Vertebrate secreted RNases (ribonucleases) are small proteins that play important roles in RNA metabolism, angiogenesis or host defence. In the present study we describe the antimicrobial properties of the N-terminal domain of the hcRNases (human canonical RNases) and show that their antimicrobial activity is well conserved among their lineage. Furthermore, all domains display a similar antimicrobial mechanism, characterized by bacteria agglutination followed by membrane permeabilization. The results of the present study show that, for all antimicrobial hcRNases, (i) activity is retained at the N-terminus and (ii) the antimicrobial mechanism is conserved. Moreover, using computational analysis we show that antimicrobial propensity may be conserved at the N-terminus for all vertebrate RNases, thereby suggesting that a defence mechanism could be a primary function in vertebrate RNases and that the N-terminus was selected to ensure this property. In a broader context, from the overall comparison of the peptides' physicochemical and biological properties, general correlation rules could be drawn to assist in the structure-based development of antimicrobial agents. © 2013 Biochemical Society.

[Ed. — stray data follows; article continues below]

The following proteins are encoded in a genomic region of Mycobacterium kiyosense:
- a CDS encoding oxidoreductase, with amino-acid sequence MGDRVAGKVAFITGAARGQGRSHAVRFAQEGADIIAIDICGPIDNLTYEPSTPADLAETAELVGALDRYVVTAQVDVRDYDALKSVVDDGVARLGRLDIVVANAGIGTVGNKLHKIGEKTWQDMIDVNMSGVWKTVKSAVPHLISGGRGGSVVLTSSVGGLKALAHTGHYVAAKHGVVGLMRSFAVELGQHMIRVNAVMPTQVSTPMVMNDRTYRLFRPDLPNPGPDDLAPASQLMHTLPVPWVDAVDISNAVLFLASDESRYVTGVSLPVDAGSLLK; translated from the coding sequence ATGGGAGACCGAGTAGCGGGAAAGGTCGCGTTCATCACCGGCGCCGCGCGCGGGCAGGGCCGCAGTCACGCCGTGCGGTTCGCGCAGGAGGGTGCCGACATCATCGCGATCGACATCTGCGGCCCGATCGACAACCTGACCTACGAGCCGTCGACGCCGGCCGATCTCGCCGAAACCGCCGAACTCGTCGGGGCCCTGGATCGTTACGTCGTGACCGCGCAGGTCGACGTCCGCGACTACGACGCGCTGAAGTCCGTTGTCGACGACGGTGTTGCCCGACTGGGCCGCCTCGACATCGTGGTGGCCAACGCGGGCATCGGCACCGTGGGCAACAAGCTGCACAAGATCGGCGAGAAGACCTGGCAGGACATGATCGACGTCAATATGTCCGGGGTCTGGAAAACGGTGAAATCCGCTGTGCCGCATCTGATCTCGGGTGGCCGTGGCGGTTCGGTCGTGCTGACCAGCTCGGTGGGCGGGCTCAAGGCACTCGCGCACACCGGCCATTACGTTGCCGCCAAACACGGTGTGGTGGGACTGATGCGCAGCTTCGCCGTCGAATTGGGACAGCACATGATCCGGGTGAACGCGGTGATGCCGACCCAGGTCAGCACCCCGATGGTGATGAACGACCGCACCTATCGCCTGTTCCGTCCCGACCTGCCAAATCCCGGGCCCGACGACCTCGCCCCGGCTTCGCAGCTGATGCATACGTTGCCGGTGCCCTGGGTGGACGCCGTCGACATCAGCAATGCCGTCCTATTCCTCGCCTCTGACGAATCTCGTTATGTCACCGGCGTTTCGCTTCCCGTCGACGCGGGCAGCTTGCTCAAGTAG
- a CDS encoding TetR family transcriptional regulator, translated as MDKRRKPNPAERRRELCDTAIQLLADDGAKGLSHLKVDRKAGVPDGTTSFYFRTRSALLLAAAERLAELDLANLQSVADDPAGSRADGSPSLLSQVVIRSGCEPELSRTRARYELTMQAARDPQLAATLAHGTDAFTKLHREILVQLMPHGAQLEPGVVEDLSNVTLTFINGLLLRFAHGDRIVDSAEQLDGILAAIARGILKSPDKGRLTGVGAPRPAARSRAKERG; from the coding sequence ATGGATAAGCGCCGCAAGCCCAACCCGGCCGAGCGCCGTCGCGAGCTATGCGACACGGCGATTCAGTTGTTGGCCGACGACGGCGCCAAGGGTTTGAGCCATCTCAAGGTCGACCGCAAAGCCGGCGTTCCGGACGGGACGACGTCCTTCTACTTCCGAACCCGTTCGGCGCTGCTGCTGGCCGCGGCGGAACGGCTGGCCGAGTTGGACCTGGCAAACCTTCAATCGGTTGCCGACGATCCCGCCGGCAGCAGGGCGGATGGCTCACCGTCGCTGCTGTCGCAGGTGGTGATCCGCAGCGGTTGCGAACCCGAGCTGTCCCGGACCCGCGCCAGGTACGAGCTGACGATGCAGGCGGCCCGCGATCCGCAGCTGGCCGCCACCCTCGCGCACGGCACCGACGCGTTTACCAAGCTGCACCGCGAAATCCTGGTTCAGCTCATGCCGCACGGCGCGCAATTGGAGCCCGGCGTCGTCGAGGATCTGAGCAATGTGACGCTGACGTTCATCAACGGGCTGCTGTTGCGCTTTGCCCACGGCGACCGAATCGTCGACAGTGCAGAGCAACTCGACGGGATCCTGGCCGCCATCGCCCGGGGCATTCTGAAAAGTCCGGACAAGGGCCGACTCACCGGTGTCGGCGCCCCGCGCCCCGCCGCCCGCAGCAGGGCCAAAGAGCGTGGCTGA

|Publication status||Published - 15 Nov 2013|
- Antimicrobial peptide
- Drug discovery
- Innate immunity